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Nearly 5 decades after Richard Nixon launched the War on Drugs, The Real Baltimore examines it’s impact with retired police Major Neill Franklin, educator and activist Diamonte Brown, Public Defender Todd Oppenheim and Councilman Kris Burnett

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The following transcript has not been proofread. The proofread version will be published as soon as it becomes available. KIM BROWN: Hello, and welcome to The Real Baltimore, presented by The Real News Network. I’m your host, Kim Brown. The war on drugs is a phrase in policy coined by President Richard Nixon in 1971; and by all accounts, this is a war America has already lost. The opioid epidemic has mushroomed nation-wide. Marijuana for recreational and medicinal use is available in over half the country. But this is a war that has definitely clamed victims in the forms of overdose deaths, homicides, and those serving mandatory minimum prison terms for non-violent offences. Just what impact has this had on Baltimore City? In a moment we’ll be joined by a panel of experts, but first our reporter Jaisal Noor examines this question. JAISAL NOOR: June 17, 1971, President Richard Nixon declares drug abuse public enemy number one. RICHARD NIXON: America’s public enemy number one in the United States is drug abuse. In order to fight and defeat this enemy, it is necessary to wage a new all-out offensive. JAISAL NOOR: Decades later former Nixon advisor, John Erlickman(?) told Harper’s Magazine, “This declaration was an excuse to criminalize Nixon’s main enemies — the anti-war left and black people.” Four and a half decades later, the impact is not in dispute. United States locks up more people than any other country; some 2.3 million people are behind bars. Half a million of those are for drug offences; disproportionately low income and people of color. One in eight black men spends time in jail during their lifetime. Decades of mass incarceration has left generations with criminal records and unable to get stable employment or housing; only further exacerbating the cycle. Mass incarceration is also big business. Billions are spent every year carrying out the drug war and locking up offenders, which is why critics say police and prison guard unions continue to be the war’s biggest advocates. Baltimore was particularly hard hit by the drug war. Hundreds of thousands locked up and with criminal records. BOBBY MARVIN: They transform communities; they transform lives; they transform families. JAISAL NOOR: Neill Franklin spent 34 years in law enforcement. He was already beginning to question the drug war when a close friend and fellow officer, was killed in an undercover drug deal. Now, he’s a leading proponent of ending prohibition and demanding police be held accountable for their actions. He testified for the prosecution of the six officers charged with killing Freddy Grey(?). NEILL FRANKLIN: Here the police are given a task to do that’s an impossible task in enforcing these drug laws, where nothing gets better; nothing improves, whether it’s the violence generated from the drug trade; whether it’s the corruption that comes from it; whether it’s the purity of drugs and the adulterated drugs that are on our streets — the amount of drugs that are on our streets; the fact that kids are recruited into it — nothing improves from the war on drugs. And at the end of the day, our police officers because of what they’re forced to do, are treating everyone the same. You know, everyone has become a warrior in this war on drugs, whether it’s the police and the community; or the boys on the corner fighting each other; and everyone becomes your enemy. JAISAL NOOR: Drug arrests are down dramatically since 2014, when Maryland decriminalized marijuana and since the police began deprioritizing arresting drug users. BOBBY MARVIN: Let’s be honest we can’t ignore the fact… we can’t ignore the damage that was already done. You can’t implement this type of brutality, the war on a community; the war on black folks; and then say, “Well, you know, we’re going to change directions a little bit and we’re going to go after violent offenders. And we’re going to dismiss or ignore the havoc we have caused thus far.” JAISAL NOOR: The public defender, Todd Oppenheim, who represents felony cases, says the cycle of incarceration continues. TODD OPPENHEIM: You know, with a lot of the felony cases the general perception is that dealers and gangs and people who are involved in violence have to still be prosecuted under these serious drug laws. But I’m a public defender and what I can say is that the net is often cast way too wide; and a lot of the people who are arrested for the more serious offences aren’t necessarily the intended targets. You see older people; you see young people who are maybe involved in the game, just because they have no alternatives; people that are really falsely charged. JAISAL NOOR: For The Real News, this is Jaisal Noor in Baltimore. KIM BROWN: The Police Departments, State’s Attorney’s Office and Fraternal Order of Police were invited to join this panel, but all declined. The Real News’ Jaisal Noor did sit down with Police Commissioner, Kevin Davis and asked him how Baltimore has changed enforcing drug laws under his tenure? And this is what he had to say. KEVIN DAVIS: Well, it’s evolved across our country. So, America, you know, we have 18,000 police departments and I think we all realize; I know I certainly do — that the crimes that we should be focusing on that occur in our communities are the crimes that we’re focusing on here in Baltimore — the homicides, the non-fatal shootings, the robberies, the burglaries, the auto thefts, the crimes that really impact victims and impact communities. So, it’s been my objective since I’ve been the Police Commissioner here, now almost two years, to focus our limited resources on going after those types of criminals who commit those types of crimes that harm our communities. KIM BROWN: So, now I’d like to welcome in our panel. We’re joined today by Diamonté Brown. She is a Baltimore native. She’s also a community activists and educator, who was directly impacted by the war on drugs. She now devotes her free time to advocate for the reform of policies that negatively impact black communities, especially, counter-productive drug policies. Retired Major, Neill Franklin is also joining us. He’s a 34-year law enforcement veteran of the Maryland State Police and Baltimore Police Departments. He’s now the Executive Director of Law Enforcement Action Partnership, also known as LEAP. Todd Oppenheim is here. He is an Assistant Public Defender for Baltimore City with 13 years of experience. And Councilman Kris Burnett is serving his first term in the Baltimore City Council, representing District 8 on Baltimore’s West side. So, Diamonté I’d like to start with you because you have had direct experience with dealing with the war on drugs and being arrested for marijuana possession. Can you tell us what happened and how it impacted you going forward? DIAMONTÉ BROWN: Sure. Well, unfortunately in 2008 I was arrested for marijuana possession. It was under about two grams of marijuana; and five years later I was severely impacted by the collateral consequences of a drug arrest, which included: me for the first time having to apply for food stamps; BGE assistance. So, I wasn’t able to take care of myself, although I was a well-educated able-bodied adult which I thought pretty much took me into a spiral of depression. Because when you can’t take care of yourself, and you’ve gone to school to be able to take care of yourself, the last thing you want to do is to be digging in a pot for people that’s reserved for people that can’t do those things. In addition to that, it barred me from being in the school system, which I’m now in, but at that time, I could not get into the school system, even though I had a master’s degree in secondary education. And on top of that, not only could I not get into the school system — I couldn’t get any job that was sufficient enough to pay my bills. So, I ended up working at BJ’s overnight for about $9.00 an hour which was not enough to pay my mortgage; so then I had to rely on friends and family. So, this didn’t only impact me but it also impacted my friends and family members. In addition to that I paid my attorney $1,000. I had to do 12 weeks of rehab, which a lot of attorneys like to tell you it’s drug education, but in Baltimore City we have rehab. And little do people know ever4y week I had to pay $60 to go to those classes. So, it was a financial burden; it was an emotional burden; and it was very embarrassing and although I didn’t understand at the time, I broke the law, and that people should be held accountable for when they break the law; I believe that the consequences that I experienced far exceeded the punishment that I deserved. KIM BROWN: Did you say you were arrested for two grams of marijuana? DIAMONTÉ BROWN: Yes. KIM BROWN: And were you charged with a misdemeanor or a felony? DIAMONTÉ BROWN: I was charged with a misdemeanor and I forgot to tell you that I also was put on three years’ probation, one year supervised. KIM BROWN: And now in the State of Maryland you would simply be cited for having that exact same amount. You wouldn’t even necessarily be arrested for it. DIAMONTÉ BROWN: Exactly. KIM BROWN: That’s incredible. Well, Neill Franklin, I wanted to come to you because through this year, we’re talking about the war on drugs, there have been 108 homicides to close out the month of April for 2017; and we haven’t seen this rate of homicides in Baltimore city at this point in the year since 1993, when Baltimore City actually had 100,000 fewer residents. So, what is driving the record homicide rate right now in Baltimore, in your opinion? NEILL FRANKLIN: Well, when we look at homicides not just in Baltimore but around the country, let’s go back even further because we’re not very good students of history. Let’s go back to the 1920’s of alcohol prohibition; you see that’s the other time in our nation’s history when homicides have been extremely high. In that 13-year period we experienced an influx in homicides that we thought we’d never see again in history. Until we started the war on drugs, going into the 1970’s; and then when we hit the 1980’s and into the 1990’s, here we go again — with an extremely high homicide rate. It’s what you get when you have policies of prohibition, okay — alcohol prohibition in the ’20s, drug prohibition of the day; and when you have so much money to be made by selling something that’s virtually worthless — I mean, we’re talking about plant matter, whether you’re talking marijuana, cocaine, opium, heroin — but because of the policies of prohibition, in many cases it’s now worth more than gold by weight. So, yes people are going to try to corner the market; whether it’s the cartels; whether it’s our neighborhood gangs and crews; and in doing so, they’re going to end up fighting one another. And when we, the police, come in and clear out a place of real estate, a corner or two, that valuable real estate is going to be fought over by these crews and gangs to establish, you know, to take control of that territory to sell their drugs. And in doing so, they shoot each other; and then you have retaliation that’s going to occur — back and forth for the next few months, year or whatever. That’s the foundation for the violence we’re seeing in Baltimore, Chicago, major cities across this country; and it’s about time that we learned… take a lesson out of, you know, from a page of history, and learn that we have to end these policies of prohibition. And treat it — this issue of drug abuse — as a health issue. That’s what it is. KIM BROWN: So, on the other side to that, Neill, I mean the prohibition is obviously part of it; but is Baltimore City Police de-prioritizing low-level drug offences? Is this possibly hindering or hampering their crime-fighting efforts? NEILL FRANKLIN: Well, you know, I like what I heard from Commissioner Kevin Davis, you know, about focusing on the people who are committing the violence. Because let me tell you something — it is possible to have an underground drug trade; it is possible that is not as violent, you know, and if we send a message at least in the City that, “Hey, if you’re out there committing acts of violence; if you’re using guns, we’re coming after you. We’re going to focus what limited resources we have on you.” Now, if you’re conducting your business and you’re not shooting one another, then maybe we’re not going to look at you so hard. But for those that are carrying the guns and shooting each other and causing the chaos in our neighborhoods, yeah, we’re coming after you. You know, under these policies of prohibition, it’s really the best that you can do because we can’t afford a cop on every corner. It’s just not practical, so you’ve got to change the policies. Unfortunately, our Commissioner, Kevin Davis is not in a position to do that. We collectively as citizens need to force our elected officials to change those policies. KIM BROWN: Well, we actually did speak with Police Commissioner, Kevin Davis and this was his response. KEVIN DAVIS: Well, I mean, you’re aware that the State of Maryland decriminalized the possession of marijuana under ten grams. And it’s been my experience, in my 25 years doing this job, that someone in possession of less than ten grams of marijuana more than likely possesses that for personal use. It’s also been my experience that arresting people who are addicted to drugs and in Baltimore, the drug of choice is heroin. We’re in the midst of an opioid crisis. So, are we going to spend our valuable time and resources and limited assets arresting people who are addicted to drugs? I think we’ve been there, done that. And I would much rather spend my time going after people who rob; people who steal; people who carry guns; people who take lives of our neighbors. So, I understand the critics and you’re kind of in a catch-22 situation when they, you know, people from opposing sides of an argument present their views and I understand both viewpoints. But I think we can still gather valuable information and not engage in this type of low-level drug arrests. And just last year as an example, the tips of the Baltimore Police Department were received for homicides went up 116%. So, I would argue that we are receiving that information from the community and I would much rather get information from the community in a consensual relationship, built on trust than a relationship that always involves the use of a set of handcuffs to cajole or persuade information out of folks. KIM BROWN: Neill, can we get your response to the Commissioner’s comments? NEILL FRANKLIN: Here’s what the Commissioner is saying — DOJ investigation uncovered over 300,000 stops, when we’re looking at the paid work, over 300,000 stops, within that little four-year period. And of those 300,000-plus stops, only 3.7% of those stops resulted in an arrest or a citation being issued, where the police officer had probable cause. So, now you’ve got 96.3% of those stops that are really, really questionable as it relates to the Constitution. But it was more than that, because the Department of Justice said, “You know, that number is really seven times greater,” because they went and started listening to radio transmissions and so on. Seven times greater — we’re now talking about 2.1 million stops, but the number of tickets and arrests remains the same. Now, you’re looking at .5% of 2.1 million stops, where there was a ticket of an arrest being made — over 99% of these questionable stops — that’s what he’s talking about. When you’re stopping people where everyone looks like a criminal and you’re treating everyone like a criminal, you don’t get the information you need regarding the people who are committing the acts of violence. What he’s talking about is improving police-community relations, no longer harassing people who aren’t out there shooting and causing the violence in our communities. He’s going to have success because of it. KIM BROWN: Hmm. Councilman Burnett, you represent District 8 in West Baltimore. How has the war on drugs impacted that part of the City? KRIS BURNETT: So, it’s had a huge impact, when you talk about the level of violence that many of my neighborhoods face on a daily basis. Unemployment rate is relatively high, especially for young black males under the age of 25. It’s somewhere well over 60%; and those are folks that are actually looking for work. So, it’s a big deal, and it’s also just kind of striking this balance because I get calls from my constituents around, you know, there’s a group of black men standing on the corner on Edmonson and Allandale. That’s like the number one thing I get in the last few weeks and you know, when the weather’s nice. And part of it, it’s a balance as a policy-maker because, or you know, as a person that’s just tasked with representing the needs of my constituents because on one end, you know, is loitering really a problem if you’re doing it at the Inner Harbor, right? You know, people stand around all the time; they stand in front of stores all the time and that doesn’t necessarily mean that they’re selling drugs. … It doesn’t necessarily mean that they’re selling drugs or doing anything illicit. But at the same time, you know, I also deal with an older woman, 90-year-old, doesn’t feel safe coming out of her house after sunset because there’s a group of males standing on the corner. And so, it’s that balance of, how do I make sure that we’re protecting the rights of the men in our city or the young people in our city, who are often just hanging out? Some may be selling drugs. But also the needs of the community as well, who you know are home owners who feel invested and some feel trapped in their homes. And it was something I experienced a lot on the campaign trail, even knocking on doors, where folks felt uncomfortable opening their door as a young black male standing on their door, asking for a vote, or asking for their support. And so, it’s a challenge when we talk about how do we turn around those neighborhoods like mine in Edmonson Village, where we do have challenges that are I would say are directly connected to mass incarceration and larger policies of over-policing and now we’re dealing with the results of a large swath of people who are unemployable, like, you know Diamonté mentioned earlier, inability to find work or to support yourself. And so, what’s the answer? You know, I can’t tell the District Commander to arrest everybody for just simply standing outside. But at the other end, how do we connect these people to resources? KIM BROWN: Indeed and we did speak with Kevin Davis about the impact of the Consent Decree recently signed between the Department of Justice and the Baltimore Police Department, and let’s get your response to this Councilman. KEVIN DAVIS: Well, I can only speak for what I’ve done since I’ve been Police Commission since 2015; and that Department of Justice Report goes back to 2010 and we fully cooperated with that Department of Justice patterns or practice investigation. I’m an advocate of the Consent Decree; I think it’s going to be something that makes our Police Department better both with the crime fight and the community. I lived through a Consent Decree experience right here in Maryland, in Prince George’s County. So, I’ve got an experience with an organization that had a troubled history and we became better thanks to the Consent Decree. So, again the work the police officers do in communities has to be consistent with the values of our community. And I think it’s just important in the midst of a surge in violent crime that’s taken place not only here in Baltimore but in other American cities, to focus on the violent repeat offenders; to focus on the guys who are carrying guns on the street. KIM BROWN: So, the Police Department has stopped making large arrests of low-level drug offences. We just heard from the Commissioner. So, they’re now going after violent repeat offenders. I actually want to switch this question to you, Todd, because you work on this hands-on. As a Public Defender that represents felony cases, what do you have to say to what the Commissioner just said? TODD OPPENHEIM: The war on drugs is a huge mechanism and it’s getting better and the DOJ report kind of pointed out the atrocities that have been going on with policing. But it’s such a huge mechanism that’s slowing that down. There are so many parts to it that depend on it from the jail industry, to police officers, to the prosecutors to me. I mean, my job is largely in part because of the war on drugs. About half of my cases are drug cases. So, we see things getting better with petty drug arrests and misdemeanors, especially in terms of bail. Those people are now on the street as they await court, presumed innocent rather than sitting in jail, being forced to take pleas, or you know lose their lives while they wait trial. But felony cases are still being handled in this mass kind of war approach. KIM BROWN: The Justice Reinvestment Act that Governor Hogan signed into law that was sort of designed to usher in some sweeping changes to drug sentencing guidelines, including eliminating the disparity between crack cocaine and powder. In your practice and what you’ve observed in your cases, has this helped any on that aspect of it; or at least from cocaine perspective? TODD OPPENHEIM: Those are Federal issues and I only work in the state system. So, they may from what I’ve heard and I do have clients that also have Federal cases, so it has made a difference in the Federal system. The Reinvestment Act is now really kicking in, especially in October. It’s kind of what Diamonté was saying with those petty convictions, even for marijuana there was a point when those were non-expungable. That means permanent on your record. So, starting in October for the first time ever, you’ll be able to get those expunged and that’s not just for marijuana, because of course that’s legal and that’s a thing that we should all do. But it’s also for other forms of CDS, controlled dangerous substances like cocaine and heroin. So, those are going to be huge. And it’s also going to keep us pretty busy because we need to get in touch with people in the community that are out there affected in their searches for employment; for loans and for housing, that could really benefit from having that stuff wiped from their record. KIM BROWN: Well, we actually had to say goodbye to Councilman Burnett; he had to depart us. But we’re still here with our panel: Todd, Neill, and Diamonté. So, guys Todd just raised an excellent point. He said that he has a job because of the war on drugs and this is a discussion that we hear in communities of color all the time — that the war on drugs that the criminal justice system is designed to not only economically disempower and disenfranchise communities of color, specifically black people, but to also keep them in the system. Get them in the system early and often and basically have a negative trajectory for their rest of their lives. I mean, is there some basis to this in your opinion? You’ve been in the system as a result. DIAMONTÉ BROWN: Oh yeah. KIM BROWN: Tell… talk to us about how this has impacted you in this way. DIAMONTÉ BROWN: Oh yeah, it’s definitely validity to what they’re saying and on top of that, I want to add the level of professionalism. I don’t have any statistics on it, but a lot of times most marijuana users were professionals, working professionals, people that have money that can pay for things like drug education classes every week, like I had to pay. The other people that I was in rehab with, the people that were addicted to crack, cocaine, people that had very serious drug problems; they did not have to pay for their treatment. I don’t know how they paid for it, but they didn’t have to pay for it. I had to pay for it out of my pocket. And yes, I did have health insurance. That did not pay for it. And so, clearly we’re not looking at this as a public health problem like Neill was saying. It’s a way to generate revenue, like getting me to pay for my own rehab. It’s ridiculous. KIM BROWN: And we’ve seen that expressed in the way that the opioid epidemic is being treated now, because if we’re from Baltimore, heroin is not new to Baltimore. Opioid addition is not new to Baltimore. But for a very long time it was criminalized. You were caught with heroin, you go to jail. Now, that the demographics of the heroin user, abuser has changed, there’s a lot more empathy and emphasis on treatment as opposed to criminalization and mandatory minimums. Are you seeing this in your work Todd? TODD OPPENHEIM: Absolutely. The opioid epidemic has entered the lexicon because the crisis has entered white suburban communities. KIM BROWN: Uh huh. TODD OPPENHEIMN: It’s been going on my entire career and my career is relatively new in terms of Baltimore’s history. I mean it’s been going on for decades in urban areas where hard drugs have it populations the hardest. And there are all sorts of reasons why you can get into as to why they were introduced into those areas first, but it’s become… it’s on the radar now as something that should be less inclined to be in terms of the criminal justice system, because these other populations are being affected, not just black people. KIM BROWN: Hmm. So, is the war on drugs a war on black people, Neill Franklin? NEILL FRANKLIN: It’s always been a war on black people. Just ask John Herald from the Nixon Administration. But let me just say something, it’s really not that simple. See, drug use and hard-core drug use has always been quite, how can I say, popular in affluent America. KIM BROWN: Uh huh. NEILL FRANKLIN: Cocaine, heroin, all of it; the difference now is that people are dying because of the influx in purity levels, the introduction of fentanyl into the program. And now that we have people dying, it’s a different story. People have been dying in the hood all the time, but now that you have people dying in gated America, affluent America, now it’s a health issue. You know, there’s been a change in the pharmaceutical industry; it’s DEAs putting pressure on doctors to pull people off of opiate medications and then they end up going to the street. And of course, when you go to the illicit market, you have no idea what you’re getting, right? So, you don’t know whether it’s laced with fentanyl or not and before you know it you’re taking too much, or you’re mixing it with another drug and you have a bad reaction, and you end up dying. So, that’s what we’re experiencing. Now it’s a health issue. Now we’re trying to move it in that direction. But I’m starting to see something else which is really, really ugly. And up until this point, you know, I haven’t been able to find anything to really come down hard on Commissioner Davis about and I’m always looking, and people know that. I’m always looking. But I heard that we may be using members of our Homicide Unit here in Baltimore City to go after people who may have been involved in distributing fentanyl-laced products, in heroin. KIM BROWN: That was reported in the Baltimore Sun, yes. NEILL FRANKLIN: You know, and what we’re seeing in other counties around this state and in other states is that they’re going after people and be charging them with homicide and manslaughter, if they’re involved in distributing that to someone else. Most of the people, who sell drugs or distribute drugs, are addicted themselves, okay, and they’re selling to manage their own addiction so that they’re not committing burglaries, and not committing robberies and violent crimes. And now, instead of giving them the treatment and putting them in the place of health where they should be, we’re going to be continuing along with this failed criminal justice model. It’s a really bad place to go. It’s an emotional response. It’s not well thought out. We’re not looking at data and we’re not looking at what other countries are doing and having great success at. Unfortunately, this is the United States and we can’t follow other countries. KIM BROWN: Well, I wanted to ask you all is Maryland’s opioid problem really Baltimore’s opioid problem? Because the focus seems to be that Baltimore is the epicenter; Baltimore is where I assume the heroin is coming in through the port; I don’t really know how the heroin gets to Baltimore, but it doesn’t seem to have a problem finding its way onto city streets and it has been that way for quite some time. But we see a lot more white opioid addicts on the streets of the city now that may not have been there 10 or 20 years ago. So, the default assumption is the counties are sort of farming their addicts onto Baltimore City and Baltimore is in fact bearing the brunt of the state’s opioid crisis. What are your thoughts about that, Todd? TODD OPPENHEIM: I think the other counties are still experiencing their own level of prosecuting these serious offences. Now I think it’s just been traditionally a place for suburban addicts to come because the supply is here. DIAMONTÉ BROWN: Uh huh. TODD OPPENHEIM: And it’s always interesting to see that type of case being prosecuted in the city because you see a reaction from the system that it’s almost like… and I’m kind of torn as a defense attorney, because I don’t like the war on drugs; I don’t like the way it’s perpetrated upon people. But at the same time, I don’t like the rural perception of the city as this cesspool or whatever. And so the justice system, sometimes you get the wrong Judge; they’ll come down hard on somebody for coming in here and talking advantage of the city. And then I’m kind of torn because I’m a city resident and I see the disproportionate impact of the war on drugs on our people. But at the same time, I also, I don’t want people coming in who are the same people who are calling into question who we are and how we live here. KIM BROWN: I want to give you all opportunity to have a parting shot. Diamonté, what would you like to say to close out the show? DIAMONTÉ BROWN: Well, I just want to say that, like you said very gracefully earlier, the war on drugs is really to me a war on black people. It’s been over decades been a way to incarcerate black people by the masses. It looks different but it becomes the same result. And it’s a very difficult issue to tackle because unfortunately, the power we need, the directly impacted don’t have the power that they need to make the effective change. And right now the powers that be are not the ones that are directly impacted by what’s going on. Therefore, the solutions are not immediate and the solutions are not the best solutions for what’s going on. KIM BROWN: Neill Franklin? NEILL FRANKLIN: Let’s take a page out of history and learn from that. We’ve experienced the same things from back then — the drive-by shootings, the running gun battles, the corruption. Bad booze was flowing through the streets back then. Now we’ve got bad drugs flowing through the streets today. At every turn, conditions have gotten worse under these problems of prohibition. Everything that we’re seeing happening from homicides to corruption to the overdose deaths, it’s all occurring under these problems of and policies of prohibition. That’s what we need to change if we’re really concerned about our young people in the city, understand this — it has been our criminal justice system that has been more detrimental to our families, mainly in the black community than any other policy centered around or surrounding the war on drugs. These numbers, I’ll leave you with these — one in 57, according to the NAACP, that’s the number of white children that have a parent or parents under the control of the criminal justice system. For our black kids that number is one in nine; one in nine. We’re not going to be able to successfully raise our young black children until we balance that out. KIM BROWN: Todd? TODD OPPENHEIM: Well, I want to build on what both of them said and say that the panel is proportioned correctly. I’m the minority on the panel and I should be because the crisis isn’t as severe on white people as it is on black people and I see that in my job every day. But it’s such a huge mechanism — the war on drugs — it’s so multi-layered from policing; to legislating; to the way Judges operate; to the way cases are prosecuted; to the way defense attorneys have built an industry on defending people in it; that every part of it has to be addressed. I mean, we can legalize, but then are we going to follow up with effective means of treatment and invest properly in that and follow up with investing in different communities? Are we going to stop, you know, ruling certain ways in the court for Judges to effect the way policing is so that there’s not the zero tolerance approach to people on the street. It all has to come together; it’s all this war. KIM BROWN: Todd Oppenheim, Neill Franklin, Diamonté Brown, we have been speaking about the war on drugs and its impact here on Baltimore City. We’d also like to thank Councilman Burnett for his appearance here on our panel. Stay tuned because in part two of our discussion we will be discussing solutions and what’s it going to take to address all of the ills surrounded by the war on drugs. On behalf of The Real News Network, I’m Kim Brown hosting here on The Real Baltimore. ————————- END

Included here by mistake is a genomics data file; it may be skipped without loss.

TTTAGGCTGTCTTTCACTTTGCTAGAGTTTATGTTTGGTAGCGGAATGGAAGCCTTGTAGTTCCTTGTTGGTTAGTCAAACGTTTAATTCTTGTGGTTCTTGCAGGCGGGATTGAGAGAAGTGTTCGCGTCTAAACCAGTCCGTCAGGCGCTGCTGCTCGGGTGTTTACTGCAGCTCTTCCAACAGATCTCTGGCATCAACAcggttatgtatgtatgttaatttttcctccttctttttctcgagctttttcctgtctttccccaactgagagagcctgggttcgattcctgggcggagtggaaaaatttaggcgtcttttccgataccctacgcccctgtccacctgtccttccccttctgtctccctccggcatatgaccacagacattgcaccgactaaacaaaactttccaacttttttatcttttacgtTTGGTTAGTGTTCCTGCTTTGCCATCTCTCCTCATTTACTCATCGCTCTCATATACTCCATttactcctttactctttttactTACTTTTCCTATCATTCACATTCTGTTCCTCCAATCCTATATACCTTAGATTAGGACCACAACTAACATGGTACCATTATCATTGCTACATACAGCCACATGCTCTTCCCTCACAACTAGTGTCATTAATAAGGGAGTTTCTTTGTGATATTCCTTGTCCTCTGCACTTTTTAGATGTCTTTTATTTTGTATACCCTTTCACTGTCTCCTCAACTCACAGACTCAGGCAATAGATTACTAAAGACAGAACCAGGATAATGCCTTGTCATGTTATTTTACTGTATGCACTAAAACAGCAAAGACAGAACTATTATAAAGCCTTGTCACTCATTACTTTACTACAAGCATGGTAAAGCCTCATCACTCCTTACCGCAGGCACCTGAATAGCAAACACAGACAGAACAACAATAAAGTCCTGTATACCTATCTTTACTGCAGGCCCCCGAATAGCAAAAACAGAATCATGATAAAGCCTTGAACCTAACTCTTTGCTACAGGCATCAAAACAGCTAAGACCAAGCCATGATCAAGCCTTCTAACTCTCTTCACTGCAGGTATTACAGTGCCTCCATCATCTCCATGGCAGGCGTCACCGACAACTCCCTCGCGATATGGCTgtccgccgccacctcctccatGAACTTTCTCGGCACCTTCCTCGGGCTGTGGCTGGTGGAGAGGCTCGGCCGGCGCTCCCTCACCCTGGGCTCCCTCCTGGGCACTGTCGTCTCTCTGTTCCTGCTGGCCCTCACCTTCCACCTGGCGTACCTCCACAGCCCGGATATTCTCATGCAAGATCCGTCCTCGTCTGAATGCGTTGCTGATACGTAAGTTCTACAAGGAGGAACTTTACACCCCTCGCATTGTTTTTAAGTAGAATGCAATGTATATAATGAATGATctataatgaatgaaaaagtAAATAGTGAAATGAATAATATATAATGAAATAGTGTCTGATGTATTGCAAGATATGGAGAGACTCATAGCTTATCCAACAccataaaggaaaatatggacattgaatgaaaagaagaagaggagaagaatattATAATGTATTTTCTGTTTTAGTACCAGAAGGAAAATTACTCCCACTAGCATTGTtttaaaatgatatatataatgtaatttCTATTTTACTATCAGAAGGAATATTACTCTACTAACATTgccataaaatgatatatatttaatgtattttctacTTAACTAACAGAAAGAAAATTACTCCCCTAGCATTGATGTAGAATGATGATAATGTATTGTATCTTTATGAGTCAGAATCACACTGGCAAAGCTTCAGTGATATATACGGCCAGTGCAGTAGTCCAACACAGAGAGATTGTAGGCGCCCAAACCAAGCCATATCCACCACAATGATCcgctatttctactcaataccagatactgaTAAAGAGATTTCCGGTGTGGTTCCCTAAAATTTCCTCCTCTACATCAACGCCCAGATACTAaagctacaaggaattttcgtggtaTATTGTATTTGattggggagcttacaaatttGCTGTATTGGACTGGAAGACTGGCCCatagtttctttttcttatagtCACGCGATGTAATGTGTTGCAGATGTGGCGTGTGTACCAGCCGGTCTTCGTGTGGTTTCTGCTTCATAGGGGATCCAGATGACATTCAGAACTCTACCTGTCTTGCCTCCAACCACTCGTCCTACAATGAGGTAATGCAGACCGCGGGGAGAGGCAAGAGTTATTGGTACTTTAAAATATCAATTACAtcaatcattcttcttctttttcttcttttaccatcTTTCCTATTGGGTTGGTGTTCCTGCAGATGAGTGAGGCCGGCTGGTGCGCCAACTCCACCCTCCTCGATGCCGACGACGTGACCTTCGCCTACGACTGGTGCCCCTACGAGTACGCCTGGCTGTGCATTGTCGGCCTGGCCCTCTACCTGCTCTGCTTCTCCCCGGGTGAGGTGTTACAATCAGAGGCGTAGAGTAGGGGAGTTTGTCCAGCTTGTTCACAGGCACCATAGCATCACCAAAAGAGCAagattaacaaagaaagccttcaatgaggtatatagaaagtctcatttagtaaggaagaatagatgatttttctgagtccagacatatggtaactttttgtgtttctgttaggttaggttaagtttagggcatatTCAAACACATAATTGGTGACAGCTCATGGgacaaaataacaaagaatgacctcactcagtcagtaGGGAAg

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Neill Franklin is the executive director of The Law Enforcement Action Partnership, otherwise known as LEAP. He's a 33-year police veteran whose led multi-jurisdictional anti-narcotics task forces for the Maryland state police and ran training centers for the Baltimore Police Department and the Maryland State Police.

Kristerfer Burnett is a Baltimore City Councilmember representing District 8 in West Baltimore. He's a 3rd-generation resident in his home Edmondson Village with his wife Vanessa.

Diamonté Brown, a Baltimore native, is a community activist and educator who was directly impacted by the war on drugs. She devotes all her free time to advocate for the reform of policies that negatively impact black communities, especially counterproductive drug policies

Todd Oppenheim is an attorney in the felony trial division of the Baltimore City public defenders office. Todd has tried numerous cases including nearly 100 jury trials and represented people on a variety of drug charges.Todd's twitter handle is @Opp4justice